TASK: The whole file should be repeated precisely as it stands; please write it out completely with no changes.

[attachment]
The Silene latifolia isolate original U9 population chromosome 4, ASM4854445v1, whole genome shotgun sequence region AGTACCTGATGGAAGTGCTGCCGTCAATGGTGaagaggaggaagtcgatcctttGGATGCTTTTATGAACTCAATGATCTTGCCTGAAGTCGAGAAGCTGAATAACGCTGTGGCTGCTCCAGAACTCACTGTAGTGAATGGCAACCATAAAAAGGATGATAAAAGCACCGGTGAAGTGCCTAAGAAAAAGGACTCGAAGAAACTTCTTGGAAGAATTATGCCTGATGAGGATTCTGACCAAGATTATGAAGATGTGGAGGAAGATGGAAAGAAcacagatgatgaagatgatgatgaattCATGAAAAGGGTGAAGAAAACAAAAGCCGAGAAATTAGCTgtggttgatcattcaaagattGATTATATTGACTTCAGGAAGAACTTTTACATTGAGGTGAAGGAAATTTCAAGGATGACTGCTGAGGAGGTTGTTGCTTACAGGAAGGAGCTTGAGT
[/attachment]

The Silene latifolia isolate original U9 population chromosome 4, ASM4854445v1, whole genome shotgun sequence region AGTACCTGATGGAAGTGCTGCCGTCAATGGTGaagaggaggaagtcgatcctttGGATGCTTTTATGAACTCAATGATCTTGCCTGAAGTCGAGAAGCTGAATAACGCTGTGGCTGCTCCAGAACTCACTGTAGTGAATGGCAACCATAAAAAGGATGATAAAAGCACCGGTGAAGTGCCTAAGAAAAAGGACTCGAAGAAACTTCTTGGAAGAATTATGCCTGATGAGGATTCTGACCAAGATTATGAAGATGTGGAGGAAGATGGAAAGAAcacagatgatgaagatgatgatgaattCATGAAAAGGGTGAAGAAAACAAAAGCCGAGAAATTAGCTgtggttgatcattcaaagattGATTATATTGACTTCAGGAAGAACTTTTACATTGAGGTGAAGGAAATTTCAAGGATGACTGCTGAGGAGGTTGTTGCTTACAGGAAGGAGCTTGAGT